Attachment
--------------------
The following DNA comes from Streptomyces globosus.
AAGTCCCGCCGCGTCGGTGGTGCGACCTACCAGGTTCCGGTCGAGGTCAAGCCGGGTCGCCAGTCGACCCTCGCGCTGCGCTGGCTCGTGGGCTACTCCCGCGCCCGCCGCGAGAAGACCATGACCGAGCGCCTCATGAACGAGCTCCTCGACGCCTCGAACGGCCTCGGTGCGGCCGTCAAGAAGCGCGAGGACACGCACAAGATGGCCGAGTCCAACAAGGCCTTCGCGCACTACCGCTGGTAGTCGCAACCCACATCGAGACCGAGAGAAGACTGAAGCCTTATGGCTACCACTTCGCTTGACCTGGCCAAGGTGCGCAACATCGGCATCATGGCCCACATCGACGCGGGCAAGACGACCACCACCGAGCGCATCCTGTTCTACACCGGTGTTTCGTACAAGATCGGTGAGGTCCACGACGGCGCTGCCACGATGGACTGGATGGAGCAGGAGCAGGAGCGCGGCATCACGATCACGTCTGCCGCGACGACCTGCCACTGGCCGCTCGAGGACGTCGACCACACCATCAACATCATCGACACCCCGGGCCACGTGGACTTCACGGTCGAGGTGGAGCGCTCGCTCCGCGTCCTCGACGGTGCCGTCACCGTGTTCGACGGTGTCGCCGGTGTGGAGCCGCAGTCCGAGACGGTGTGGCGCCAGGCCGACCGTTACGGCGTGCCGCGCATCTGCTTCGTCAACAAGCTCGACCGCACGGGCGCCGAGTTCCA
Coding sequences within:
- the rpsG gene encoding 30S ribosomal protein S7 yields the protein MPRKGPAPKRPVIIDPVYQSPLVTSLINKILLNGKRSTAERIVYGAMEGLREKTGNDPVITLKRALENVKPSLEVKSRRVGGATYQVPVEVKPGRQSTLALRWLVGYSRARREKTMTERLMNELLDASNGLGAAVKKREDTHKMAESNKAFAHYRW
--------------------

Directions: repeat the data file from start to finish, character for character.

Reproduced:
The following DNA comes from Streptomyces globosus.
AAGTCCCGCCGCGTCGGTGGTGCGACCTACCAGGTTCCGGTCGAGGTCAAGCCGGGTCGCCAGTCGACCCTCGCGCTGCGCTGGCTCGTGGGCTACTCCCGCGCCCGCCGCGAGAAGACCATGACCGAGCGCCTCATGAACGAGCTCCTCGACGCCTCGAACGGCCTCGGTGCGGCCGTCAAGAAGCGCGAGGACACGCACAAGATGGCCGAGTCCAACAAGGCCTTCGCGCACTACCGCTGGTAGTCGCAACCCACATCGAGACCGAGAGAAGACTGAAGCCTTATGGCTACCACTTCGCTTGACCTGGCCAAGGTGCGCAACATCGGCATCATGGCCCACATCGACGCGGGCAAGACGACCACCACCGAGCGCATCCTGTTCTACACCGGTGTTTCGTACAAGATCGGTGAGGTCCACGACGGCGCTGCCACGATGGACTGGATGGAGCAGGAGCAGGAGCGCGGCATCACGATCACGTCTGCCGCGACGACCTGCCACTGGCCGCTCGAGGACGTCGACCACACCATCAACATCATCGACACCCCGGGCCACGTGGACTTCACGGTCGAGGTGGAGCGCTCGCTCCGCGTCCTCGACGGTGCCGTCACCGTGTTCGACGGTGTCGCCGGTGTGGAGCCGCAGTCCGAGACGGTGTGGCGCCAGGCCGACCGTTACGGCGTGCCGCGCATCTGCTTCGTCAACAAGCTCGACCGCACGGGCGCCGAGTTCCA
Coding sequences within:
- the rpsG gene encoding 30S ribosomal protein S7 yields the protein MPRKGPAPKRPVIIDPVYQSPLVTSLINKILLNGKRSTAERIVYGAMEGLREKTGNDPVITLKRALENVKPSLEVKSRRVGGATYQVPVEVKPGRQSTLALRWLVGYSRARREKTMTERLMNELLDASNGLGAAVKKREDTHKMAESNKAFAHYRW